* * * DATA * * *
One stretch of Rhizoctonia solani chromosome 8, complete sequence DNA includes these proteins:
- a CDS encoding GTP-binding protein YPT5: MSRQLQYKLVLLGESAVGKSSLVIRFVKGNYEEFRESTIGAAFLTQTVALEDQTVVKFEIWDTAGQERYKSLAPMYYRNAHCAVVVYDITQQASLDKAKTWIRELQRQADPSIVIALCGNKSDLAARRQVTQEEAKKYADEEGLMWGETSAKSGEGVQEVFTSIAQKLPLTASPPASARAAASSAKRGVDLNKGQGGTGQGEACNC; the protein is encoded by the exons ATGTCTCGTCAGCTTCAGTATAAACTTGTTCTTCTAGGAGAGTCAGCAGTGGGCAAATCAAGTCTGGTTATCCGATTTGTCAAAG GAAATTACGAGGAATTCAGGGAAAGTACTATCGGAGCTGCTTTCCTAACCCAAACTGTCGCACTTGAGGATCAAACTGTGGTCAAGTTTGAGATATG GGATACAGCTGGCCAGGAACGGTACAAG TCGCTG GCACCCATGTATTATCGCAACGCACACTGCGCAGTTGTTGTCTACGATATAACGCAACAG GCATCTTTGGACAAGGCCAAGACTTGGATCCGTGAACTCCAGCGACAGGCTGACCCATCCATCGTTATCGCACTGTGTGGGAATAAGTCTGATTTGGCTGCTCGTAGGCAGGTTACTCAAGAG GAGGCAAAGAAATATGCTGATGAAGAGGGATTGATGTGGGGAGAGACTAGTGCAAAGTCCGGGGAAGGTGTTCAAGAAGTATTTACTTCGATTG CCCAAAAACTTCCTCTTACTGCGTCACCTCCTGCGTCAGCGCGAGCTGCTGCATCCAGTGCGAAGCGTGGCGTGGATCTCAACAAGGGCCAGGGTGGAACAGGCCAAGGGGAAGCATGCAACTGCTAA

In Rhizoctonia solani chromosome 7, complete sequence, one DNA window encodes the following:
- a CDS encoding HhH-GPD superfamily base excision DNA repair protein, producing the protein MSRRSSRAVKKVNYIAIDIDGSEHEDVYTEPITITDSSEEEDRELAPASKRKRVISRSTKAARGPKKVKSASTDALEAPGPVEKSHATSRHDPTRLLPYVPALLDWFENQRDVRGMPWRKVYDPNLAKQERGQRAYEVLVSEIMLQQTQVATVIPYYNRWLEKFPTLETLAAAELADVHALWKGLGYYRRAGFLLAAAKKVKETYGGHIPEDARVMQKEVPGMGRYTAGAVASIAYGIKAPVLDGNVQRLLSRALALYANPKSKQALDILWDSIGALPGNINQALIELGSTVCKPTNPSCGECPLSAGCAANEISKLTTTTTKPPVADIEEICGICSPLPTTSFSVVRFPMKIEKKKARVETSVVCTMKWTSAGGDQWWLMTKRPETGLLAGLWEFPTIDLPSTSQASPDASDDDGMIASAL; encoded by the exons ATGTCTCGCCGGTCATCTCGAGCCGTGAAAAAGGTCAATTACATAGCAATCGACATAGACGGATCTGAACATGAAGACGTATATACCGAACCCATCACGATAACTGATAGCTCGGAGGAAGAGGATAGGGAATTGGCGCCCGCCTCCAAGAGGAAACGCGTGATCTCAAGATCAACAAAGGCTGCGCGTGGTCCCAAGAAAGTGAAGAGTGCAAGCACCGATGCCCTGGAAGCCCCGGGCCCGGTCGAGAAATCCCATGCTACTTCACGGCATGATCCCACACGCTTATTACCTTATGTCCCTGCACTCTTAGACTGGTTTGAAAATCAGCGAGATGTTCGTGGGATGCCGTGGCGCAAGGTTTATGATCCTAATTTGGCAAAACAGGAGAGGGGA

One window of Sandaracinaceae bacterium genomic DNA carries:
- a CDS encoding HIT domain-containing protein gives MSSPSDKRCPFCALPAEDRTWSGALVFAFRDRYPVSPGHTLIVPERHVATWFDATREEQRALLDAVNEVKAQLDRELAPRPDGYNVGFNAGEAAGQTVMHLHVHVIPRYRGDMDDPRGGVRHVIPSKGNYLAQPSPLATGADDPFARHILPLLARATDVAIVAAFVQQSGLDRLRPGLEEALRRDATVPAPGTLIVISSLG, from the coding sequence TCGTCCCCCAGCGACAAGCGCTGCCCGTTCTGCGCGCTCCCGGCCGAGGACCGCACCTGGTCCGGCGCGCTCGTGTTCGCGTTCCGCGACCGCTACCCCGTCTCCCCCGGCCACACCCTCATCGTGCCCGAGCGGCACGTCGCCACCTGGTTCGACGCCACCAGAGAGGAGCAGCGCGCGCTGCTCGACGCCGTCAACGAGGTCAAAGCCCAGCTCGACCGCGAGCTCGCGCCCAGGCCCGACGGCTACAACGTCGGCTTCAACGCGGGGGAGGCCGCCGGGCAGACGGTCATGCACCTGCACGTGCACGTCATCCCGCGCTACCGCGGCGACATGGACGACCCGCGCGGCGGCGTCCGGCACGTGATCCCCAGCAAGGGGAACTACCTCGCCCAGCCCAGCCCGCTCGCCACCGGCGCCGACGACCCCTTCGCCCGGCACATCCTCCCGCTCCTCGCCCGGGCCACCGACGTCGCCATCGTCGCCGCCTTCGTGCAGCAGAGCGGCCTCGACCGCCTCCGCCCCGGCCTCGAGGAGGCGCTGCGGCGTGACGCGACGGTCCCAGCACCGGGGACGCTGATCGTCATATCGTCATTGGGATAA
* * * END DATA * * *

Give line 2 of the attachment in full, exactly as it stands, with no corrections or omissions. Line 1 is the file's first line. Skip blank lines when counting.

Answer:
- a CDS encoding GTP-binding protein YPT5: MSRQLQYKLVLLGESAVGKSSLVIRFVKGNYEEFRESTIGAAFLTQTVALEDQTVVKFEIWDTAGQERYKSLAPMYYRNAHCAVVVYDITQQASLDKAKTWIRELQRQADPSIVIALCGNKSDLAARRQVTQEEAKKYADEEGLMWGETSAKSGEGVQEVFTSIAQKLPLTASPPASARAAASSAKRGVDLNKGQGGTGQGEACNC; the protein is encoded by the exons ATGTCTCGTCAGCTTCAGTATAAACTTGTTCTTCTAGGAGAGTCAGCAGTGGGCAAATCAAGTCTGGTTATCCGATTTGTCAAAG GAAATTACGAGGAATTCAGGGAAAGTACTATCGGAGCTGCTTTCCTAACCCAAACTGTCGCACTTGAGGATCAAACTGTGGTCAAGTTTGAGATATG GGATACAGCTGGCCAGGAACGGTACAAG TCGCTG GCACCCATGTATTATCGCAACGCACACTGCGCAGTTGTTGTCTACGATATAACGCAACAG GCATCTTTGGACAAGGCCAAGACTTGGATCCGTGAACTCCAGCGACAGGCTGACCCATCCATCGTTATCGCACTGTGTGGGAATAAGTCTGATTTGGCTGCTCGTAGGCAGGTTACTCAAGAG GAGGCAAAGAAATATGCTGATGAAGAGGGATTGATGTGGGGAGAGACTAGTGCAAAGTCCGGGGAAGGTGTTCAAGAAGTATTTACTTCGATTG CCCAAAAACTTCCTCTTACTGCGTCACCTCCTGCGTCAGCGCGAGCTGCTGCATCCAGTGCGAAGCGTGGCGTGGATCTCAACAAGGGCCAGGGTGGAACAGGCCAAGGGGAAGCATGCAACTGCTAA